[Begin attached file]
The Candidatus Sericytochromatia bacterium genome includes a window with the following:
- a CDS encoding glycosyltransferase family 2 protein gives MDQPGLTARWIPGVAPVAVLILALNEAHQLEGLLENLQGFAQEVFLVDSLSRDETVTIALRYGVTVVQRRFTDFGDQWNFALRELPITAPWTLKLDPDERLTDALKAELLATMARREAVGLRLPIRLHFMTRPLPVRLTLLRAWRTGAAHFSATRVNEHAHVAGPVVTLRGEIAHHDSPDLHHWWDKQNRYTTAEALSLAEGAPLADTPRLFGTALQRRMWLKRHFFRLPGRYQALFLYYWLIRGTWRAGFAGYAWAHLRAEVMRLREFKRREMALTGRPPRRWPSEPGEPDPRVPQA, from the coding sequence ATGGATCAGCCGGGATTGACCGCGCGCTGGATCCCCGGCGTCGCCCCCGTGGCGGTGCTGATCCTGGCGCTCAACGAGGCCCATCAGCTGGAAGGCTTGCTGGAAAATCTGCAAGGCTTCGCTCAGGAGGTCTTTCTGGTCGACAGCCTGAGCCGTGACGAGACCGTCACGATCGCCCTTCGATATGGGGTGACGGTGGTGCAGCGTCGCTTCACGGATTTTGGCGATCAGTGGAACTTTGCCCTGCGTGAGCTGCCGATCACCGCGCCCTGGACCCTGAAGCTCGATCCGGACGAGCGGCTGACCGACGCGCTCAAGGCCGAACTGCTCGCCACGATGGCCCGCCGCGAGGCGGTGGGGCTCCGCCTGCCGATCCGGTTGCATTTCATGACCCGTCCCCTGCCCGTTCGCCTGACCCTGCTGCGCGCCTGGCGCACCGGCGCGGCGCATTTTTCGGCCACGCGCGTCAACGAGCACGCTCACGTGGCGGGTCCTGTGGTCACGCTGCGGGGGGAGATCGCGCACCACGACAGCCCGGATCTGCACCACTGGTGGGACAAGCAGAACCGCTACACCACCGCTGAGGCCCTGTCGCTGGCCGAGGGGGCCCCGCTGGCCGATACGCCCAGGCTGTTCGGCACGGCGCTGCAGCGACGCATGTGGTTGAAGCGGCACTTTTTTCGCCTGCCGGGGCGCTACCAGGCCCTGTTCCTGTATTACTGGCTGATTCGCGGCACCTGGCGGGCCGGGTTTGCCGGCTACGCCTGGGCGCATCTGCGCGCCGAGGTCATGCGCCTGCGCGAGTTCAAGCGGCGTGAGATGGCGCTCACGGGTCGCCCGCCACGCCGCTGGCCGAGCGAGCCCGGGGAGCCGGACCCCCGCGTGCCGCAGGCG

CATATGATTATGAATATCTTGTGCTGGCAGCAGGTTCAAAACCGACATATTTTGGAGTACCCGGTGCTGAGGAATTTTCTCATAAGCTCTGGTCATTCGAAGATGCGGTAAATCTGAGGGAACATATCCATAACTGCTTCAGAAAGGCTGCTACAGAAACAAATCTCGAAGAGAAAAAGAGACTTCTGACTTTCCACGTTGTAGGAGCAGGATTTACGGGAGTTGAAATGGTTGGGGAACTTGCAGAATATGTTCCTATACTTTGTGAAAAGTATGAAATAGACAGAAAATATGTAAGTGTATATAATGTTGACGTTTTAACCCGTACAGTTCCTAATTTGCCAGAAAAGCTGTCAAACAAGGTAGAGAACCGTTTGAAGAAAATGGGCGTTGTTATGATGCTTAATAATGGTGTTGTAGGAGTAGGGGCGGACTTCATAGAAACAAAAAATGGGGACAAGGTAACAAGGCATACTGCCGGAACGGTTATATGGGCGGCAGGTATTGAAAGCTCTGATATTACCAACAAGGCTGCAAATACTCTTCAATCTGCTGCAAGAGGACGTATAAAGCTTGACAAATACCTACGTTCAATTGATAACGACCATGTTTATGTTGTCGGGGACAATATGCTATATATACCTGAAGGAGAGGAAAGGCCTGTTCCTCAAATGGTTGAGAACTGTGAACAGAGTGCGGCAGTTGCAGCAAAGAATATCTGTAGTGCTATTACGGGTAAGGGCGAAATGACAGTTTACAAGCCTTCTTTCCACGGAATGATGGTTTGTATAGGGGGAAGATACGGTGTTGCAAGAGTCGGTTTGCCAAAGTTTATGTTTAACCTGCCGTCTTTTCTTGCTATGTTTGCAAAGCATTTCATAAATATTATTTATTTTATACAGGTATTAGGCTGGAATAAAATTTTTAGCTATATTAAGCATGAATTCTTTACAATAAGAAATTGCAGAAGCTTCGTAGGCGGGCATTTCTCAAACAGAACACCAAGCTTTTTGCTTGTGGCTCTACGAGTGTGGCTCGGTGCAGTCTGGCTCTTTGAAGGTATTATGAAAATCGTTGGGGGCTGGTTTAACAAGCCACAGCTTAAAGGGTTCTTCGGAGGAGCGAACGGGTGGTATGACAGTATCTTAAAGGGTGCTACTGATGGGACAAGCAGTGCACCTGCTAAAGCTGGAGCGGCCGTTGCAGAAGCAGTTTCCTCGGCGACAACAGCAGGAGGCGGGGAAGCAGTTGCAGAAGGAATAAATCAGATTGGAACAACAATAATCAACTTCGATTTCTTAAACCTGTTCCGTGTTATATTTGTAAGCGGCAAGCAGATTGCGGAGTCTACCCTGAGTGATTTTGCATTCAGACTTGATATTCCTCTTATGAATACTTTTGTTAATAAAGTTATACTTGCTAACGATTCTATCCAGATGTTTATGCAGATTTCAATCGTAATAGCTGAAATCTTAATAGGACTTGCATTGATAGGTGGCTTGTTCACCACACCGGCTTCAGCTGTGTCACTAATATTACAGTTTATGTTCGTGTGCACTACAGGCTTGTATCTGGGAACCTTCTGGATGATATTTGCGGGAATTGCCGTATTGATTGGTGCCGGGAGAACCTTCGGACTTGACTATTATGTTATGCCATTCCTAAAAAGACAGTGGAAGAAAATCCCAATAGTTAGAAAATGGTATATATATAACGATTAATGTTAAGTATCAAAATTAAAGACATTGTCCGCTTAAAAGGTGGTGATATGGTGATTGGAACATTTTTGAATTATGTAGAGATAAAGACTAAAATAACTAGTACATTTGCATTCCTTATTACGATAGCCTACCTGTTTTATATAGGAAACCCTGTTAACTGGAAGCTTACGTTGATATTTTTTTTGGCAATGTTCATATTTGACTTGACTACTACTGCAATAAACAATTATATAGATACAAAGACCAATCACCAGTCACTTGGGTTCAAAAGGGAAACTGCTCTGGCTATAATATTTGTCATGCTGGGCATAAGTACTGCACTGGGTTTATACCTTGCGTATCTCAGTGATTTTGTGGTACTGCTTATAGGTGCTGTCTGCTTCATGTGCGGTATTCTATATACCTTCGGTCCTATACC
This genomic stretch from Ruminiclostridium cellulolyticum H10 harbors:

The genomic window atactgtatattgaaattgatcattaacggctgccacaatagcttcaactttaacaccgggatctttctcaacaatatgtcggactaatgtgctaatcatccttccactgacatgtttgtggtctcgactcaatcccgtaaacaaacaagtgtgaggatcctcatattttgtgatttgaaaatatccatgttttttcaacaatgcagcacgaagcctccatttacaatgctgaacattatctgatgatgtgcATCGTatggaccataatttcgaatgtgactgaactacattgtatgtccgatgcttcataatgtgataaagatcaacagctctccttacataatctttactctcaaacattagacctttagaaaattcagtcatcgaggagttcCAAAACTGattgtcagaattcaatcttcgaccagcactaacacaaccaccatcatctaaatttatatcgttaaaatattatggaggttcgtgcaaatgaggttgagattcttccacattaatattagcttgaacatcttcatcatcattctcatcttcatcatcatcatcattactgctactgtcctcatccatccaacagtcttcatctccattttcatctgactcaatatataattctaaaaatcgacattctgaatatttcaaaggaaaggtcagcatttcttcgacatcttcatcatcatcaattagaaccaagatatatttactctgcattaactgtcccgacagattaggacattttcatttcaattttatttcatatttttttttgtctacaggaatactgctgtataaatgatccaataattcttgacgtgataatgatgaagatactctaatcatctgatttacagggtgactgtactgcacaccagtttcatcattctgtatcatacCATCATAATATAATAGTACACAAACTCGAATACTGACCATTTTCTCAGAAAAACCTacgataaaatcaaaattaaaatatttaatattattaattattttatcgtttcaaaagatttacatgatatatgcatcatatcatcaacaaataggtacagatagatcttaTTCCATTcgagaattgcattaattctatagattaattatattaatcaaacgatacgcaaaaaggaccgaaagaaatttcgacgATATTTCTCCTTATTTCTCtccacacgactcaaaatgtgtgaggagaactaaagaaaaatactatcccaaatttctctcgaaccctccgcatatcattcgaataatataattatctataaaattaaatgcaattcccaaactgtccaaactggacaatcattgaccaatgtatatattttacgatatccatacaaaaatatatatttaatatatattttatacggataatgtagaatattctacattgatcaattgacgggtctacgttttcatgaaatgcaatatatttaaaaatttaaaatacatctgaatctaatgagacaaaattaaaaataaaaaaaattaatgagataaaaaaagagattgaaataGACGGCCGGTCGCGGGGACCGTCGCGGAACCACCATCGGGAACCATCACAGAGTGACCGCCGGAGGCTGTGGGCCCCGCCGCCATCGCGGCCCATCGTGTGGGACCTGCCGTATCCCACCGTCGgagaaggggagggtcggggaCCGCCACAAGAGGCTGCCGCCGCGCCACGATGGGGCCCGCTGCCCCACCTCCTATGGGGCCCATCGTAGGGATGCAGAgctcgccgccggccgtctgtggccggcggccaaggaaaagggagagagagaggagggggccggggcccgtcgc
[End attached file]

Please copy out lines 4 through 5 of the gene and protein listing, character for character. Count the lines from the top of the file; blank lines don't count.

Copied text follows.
This genomic stretch from Ruminiclostridium cellulolyticum H10 harbors:

The genomic window atactgtatattgaaattgatcattaacggctgccacaatagcttcaactttaacaccgggatctttctcaacaatatgtcggactaatgtgctaatcatccttccactgacatgtttgtggtctcgactcaatcccgtaaacaaacaagtgtgaggatcctcatattttgtgatttgaaaatatccatgttttttcaacaatgcagcacgaagcctccatttacaatgctgaacattatctgatgatgtgcATCGTatggaccataatttcgaatgtgactgaactacattgtatgtccgatgcttcataatgtgataaagatcaacagctctccttacataatctttactctcaaacattagacctttagaaaattcagtcatcgaggagttcCAAAACTGattgtcagaattcaatcttcgaccagcactaacacaaccaccatcatctaaatttatatcgttaaaatattatggaggttcgtgcaaatgaggttgagattcttccacattaatattagcttgaacatcttcatcatcattctcatcttcatcatcatcatcattactgctactgtcctcatccatccaacagtcttcatctccattttcatctgactcaatatataattctaaaaatcgacattctgaatatttcaaaggaaaggtcagcatttcttcgacatcttcatcatcatcaattagaaccaagatatatttactctgcattaactgtcccgacagattaggacattttcatttcaattttatttcatatttttttttgtctacaggaatactgctgtataaatgatccaataattcttgacgtgataatgatgaagatactctaatcatctgatttacagggtgactgtactgcacaccagtttcatcattctgtatcatacCATCATAATATAATAGTACACAAACTCGAATACTGACCATTTTCTCAGAAAAACCTacgataaaatcaaaattaaaatatttaatattattaattattttatcgtttcaaaagatttacatgatatatgcatcatatcatcaacaaataggtacagatagatcttaTTCCATTcgagaattgcattaattctatagattaattatattaatcaaacgatacgcaaaaaggaccgaaagaaatttcgacgATATTTCTCCTTATTTCTCtccacacgactcaaaatgtgtgaggagaactaaagaaaaatactatcccaaatttctctcgaaccctccgcatatcattcgaataatataattatctataaaattaaatgcaattcccaaactgtccaaactggacaatcattgaccaatgtatatattttacgatatccatacaaaaatatatatttaatatatattttatacggataatgtagaatattctacattgatcaattgacgggtctacgttttcatgaaatgcaatatatttaaaaatttaaaatacatctgaatctaatgagacaaaattaaaaataaaaaaaattaatgagataaaaaaagagattgaaataGACGGCCGGTCGCGGGGACCGTCGCGGAACCACCATCGGGAACCATCACAGAGTGACCGCCGGAGGCTGTGGGCCCCGCCGCCATCGCGGCCCATCGTGTGGGACCTGCCGTATCCCACCGTCGgagaaggggagggtcggggaCCGCCACAAGAGGCTGCCGCCGCGCCACGATGGGGCCCGCTGCCCCACCTCCTATGGGGCCCATCGTAGGGATGCAGAgctcgccgccggccgtctgtggccggcggccaaggaaaagggagagagagaggagggggccggggcccgtcgc